But perhaps the most interesting fact in connection with the history of the church that these documents reveal, is its correct dedication. Fingringhoe church is said to be dedicated to St. Andrew, but I have long felt that this ascription was doubtful.[1]  The dedication was unknown to Newcourt (1710), and to Holman, the Essex historian (c.1720), although in the second draft[2] of the latter's notes on the parish a later hand has inserted "St. Andrew" in the blank left in the MS. This attribution was copied by Salmon (1740),[3] Morant and other writers,[4] and thus passed into current use. It is not uncommon to find, however, from the evidence afforded by ancient wills, that the original dedication of a church has been wrongly supplanted.  Certainly a large percentage of dedications in use to-day are of doubtful authenticity, while many still remain unknown. This is due to the lack of an authoritative list of English dedications. The matter is further complicated by the fact that dedications were frequently changed in the Middle Ages; moreover, the re-consecration that necessarily followed the enlarging of Fingringhoe church in the fourteenth century[5] provided a special opportunity for altering its dedication if such were desired; but, as we shall see, there is good reason for supposing that the dedication remained unchanged from the erection of the church in the twelfth century down to the Reformation.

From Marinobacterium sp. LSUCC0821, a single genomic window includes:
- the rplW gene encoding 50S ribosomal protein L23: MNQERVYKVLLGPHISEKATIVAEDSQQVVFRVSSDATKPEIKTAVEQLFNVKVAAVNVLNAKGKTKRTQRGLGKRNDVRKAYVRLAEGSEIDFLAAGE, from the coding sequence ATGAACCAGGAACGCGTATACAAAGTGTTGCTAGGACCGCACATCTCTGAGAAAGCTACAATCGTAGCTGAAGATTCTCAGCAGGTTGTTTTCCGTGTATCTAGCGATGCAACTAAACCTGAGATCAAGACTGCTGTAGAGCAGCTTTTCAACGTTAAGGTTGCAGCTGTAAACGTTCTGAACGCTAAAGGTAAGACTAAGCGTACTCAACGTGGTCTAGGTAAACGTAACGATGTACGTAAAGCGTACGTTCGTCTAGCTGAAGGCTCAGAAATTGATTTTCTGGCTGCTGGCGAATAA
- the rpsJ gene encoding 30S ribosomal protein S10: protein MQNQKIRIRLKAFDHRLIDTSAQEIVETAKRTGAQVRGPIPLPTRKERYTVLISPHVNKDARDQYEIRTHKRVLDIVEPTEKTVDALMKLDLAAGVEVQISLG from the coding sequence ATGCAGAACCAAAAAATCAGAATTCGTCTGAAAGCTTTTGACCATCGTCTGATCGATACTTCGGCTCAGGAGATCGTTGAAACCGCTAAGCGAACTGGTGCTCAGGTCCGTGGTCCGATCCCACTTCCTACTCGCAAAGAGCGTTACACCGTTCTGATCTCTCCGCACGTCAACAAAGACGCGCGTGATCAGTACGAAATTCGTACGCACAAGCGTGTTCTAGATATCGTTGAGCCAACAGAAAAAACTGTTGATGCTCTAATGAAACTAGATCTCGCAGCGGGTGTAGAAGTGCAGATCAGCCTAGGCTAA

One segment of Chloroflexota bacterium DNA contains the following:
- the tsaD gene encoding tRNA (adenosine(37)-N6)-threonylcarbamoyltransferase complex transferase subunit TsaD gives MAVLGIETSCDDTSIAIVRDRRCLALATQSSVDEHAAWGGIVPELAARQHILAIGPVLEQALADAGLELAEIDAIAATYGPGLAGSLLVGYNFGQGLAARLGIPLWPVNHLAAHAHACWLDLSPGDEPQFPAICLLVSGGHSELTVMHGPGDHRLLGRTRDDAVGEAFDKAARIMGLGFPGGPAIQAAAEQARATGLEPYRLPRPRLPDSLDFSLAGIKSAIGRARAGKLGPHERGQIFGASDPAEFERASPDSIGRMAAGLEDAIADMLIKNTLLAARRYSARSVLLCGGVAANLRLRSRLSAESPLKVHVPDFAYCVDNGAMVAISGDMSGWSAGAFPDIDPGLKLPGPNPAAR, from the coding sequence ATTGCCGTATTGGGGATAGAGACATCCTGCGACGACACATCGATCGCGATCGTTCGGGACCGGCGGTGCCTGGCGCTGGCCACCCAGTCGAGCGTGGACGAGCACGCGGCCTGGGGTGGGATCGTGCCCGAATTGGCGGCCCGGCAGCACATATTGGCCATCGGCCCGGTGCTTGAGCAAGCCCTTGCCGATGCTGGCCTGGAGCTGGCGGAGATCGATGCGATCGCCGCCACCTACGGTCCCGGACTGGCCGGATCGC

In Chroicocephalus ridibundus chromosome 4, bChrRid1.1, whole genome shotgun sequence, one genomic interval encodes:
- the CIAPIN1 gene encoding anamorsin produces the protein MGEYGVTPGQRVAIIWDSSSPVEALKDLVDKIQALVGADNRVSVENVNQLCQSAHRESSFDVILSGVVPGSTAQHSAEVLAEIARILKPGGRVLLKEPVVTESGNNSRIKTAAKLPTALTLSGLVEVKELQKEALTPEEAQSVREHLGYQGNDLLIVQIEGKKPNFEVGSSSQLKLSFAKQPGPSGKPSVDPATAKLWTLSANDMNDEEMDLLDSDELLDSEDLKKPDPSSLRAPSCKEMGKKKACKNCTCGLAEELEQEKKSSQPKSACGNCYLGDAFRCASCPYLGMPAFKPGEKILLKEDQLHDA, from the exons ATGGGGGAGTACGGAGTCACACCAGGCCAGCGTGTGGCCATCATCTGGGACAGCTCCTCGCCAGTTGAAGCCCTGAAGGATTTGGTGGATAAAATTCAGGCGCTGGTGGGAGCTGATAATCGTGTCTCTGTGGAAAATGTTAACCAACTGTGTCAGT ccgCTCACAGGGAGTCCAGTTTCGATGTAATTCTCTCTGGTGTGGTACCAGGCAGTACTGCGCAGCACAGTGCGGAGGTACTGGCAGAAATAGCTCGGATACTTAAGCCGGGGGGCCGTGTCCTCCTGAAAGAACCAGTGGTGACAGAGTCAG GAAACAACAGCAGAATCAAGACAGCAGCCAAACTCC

We may now turn to the wills in question, where the patron saint is mentioned no fewer than five times, the name being spelt differently in each case. The earliest reference dates from 1504, "the church of St. Awdeon in the said town [of Fyngryngho]"; in 1504-5 we find "the churchyard of St. Audeon, Fyngryngho"; and similar allusions are met with in 1505-6 (St. Audoyn), 1530-1 (St. Awdorn), and 1532? (St. Audoene). The evidence thus adduced proves conclusively that the correct dedication is to St. Audoen or Ouen, whose name underwent various modifications, and in this country became anglicized into Owen and, probably, Ewen. St. Owen, the great friend and biographer of St. Eloy, and the well-known patron saint of Rouen, was bishop of that city. He was born about 609, and died at Clichy, near Paris, on 24 August, 683, on which day he is commemorated in the York Calendar; and in the Sarurn Missal a "memorial" of him occurs on the same day (St. Bartholomew), his name being also included in the long list of invocations in the Sevenfold Litany, which was recited during the ceremonies of Easter Eve.